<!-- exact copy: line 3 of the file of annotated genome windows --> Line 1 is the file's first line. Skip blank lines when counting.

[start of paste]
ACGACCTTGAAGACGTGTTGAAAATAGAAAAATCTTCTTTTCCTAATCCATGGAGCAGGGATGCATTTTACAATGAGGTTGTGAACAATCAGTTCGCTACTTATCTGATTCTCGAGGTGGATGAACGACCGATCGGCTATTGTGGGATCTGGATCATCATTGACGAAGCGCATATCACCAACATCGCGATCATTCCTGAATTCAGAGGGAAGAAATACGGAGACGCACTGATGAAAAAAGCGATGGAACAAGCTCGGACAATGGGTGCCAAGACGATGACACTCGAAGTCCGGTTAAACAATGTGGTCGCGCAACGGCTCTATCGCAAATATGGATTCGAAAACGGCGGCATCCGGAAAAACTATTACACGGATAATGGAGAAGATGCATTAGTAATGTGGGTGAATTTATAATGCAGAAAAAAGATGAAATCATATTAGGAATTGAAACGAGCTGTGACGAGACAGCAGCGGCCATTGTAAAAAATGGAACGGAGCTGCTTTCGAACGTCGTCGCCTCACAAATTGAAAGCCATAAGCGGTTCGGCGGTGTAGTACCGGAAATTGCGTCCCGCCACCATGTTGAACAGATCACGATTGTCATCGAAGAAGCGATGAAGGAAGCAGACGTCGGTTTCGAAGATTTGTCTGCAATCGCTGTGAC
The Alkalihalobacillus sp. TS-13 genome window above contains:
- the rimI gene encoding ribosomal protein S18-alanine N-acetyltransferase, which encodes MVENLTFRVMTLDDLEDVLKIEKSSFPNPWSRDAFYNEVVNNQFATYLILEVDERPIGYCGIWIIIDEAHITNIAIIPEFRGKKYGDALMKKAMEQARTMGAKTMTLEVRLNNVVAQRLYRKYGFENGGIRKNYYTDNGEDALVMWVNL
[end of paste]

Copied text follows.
- the rimI gene encoding ribosomal protein S18-alanine N-acetyltransferase, which encodes MVENLTFRVMTLDDLEDVLKIEKSSFPNPWSRDAFYNEVVNNQFATYLILEVDERPIGYCGIWIIIDEAHITNIAIIPEFRGKKYGDALMKKAMEQARTMGAKTMTLEVRLNNVVAQRLYRKYGFENGGIRKNYYTDNGEDALVMWVNL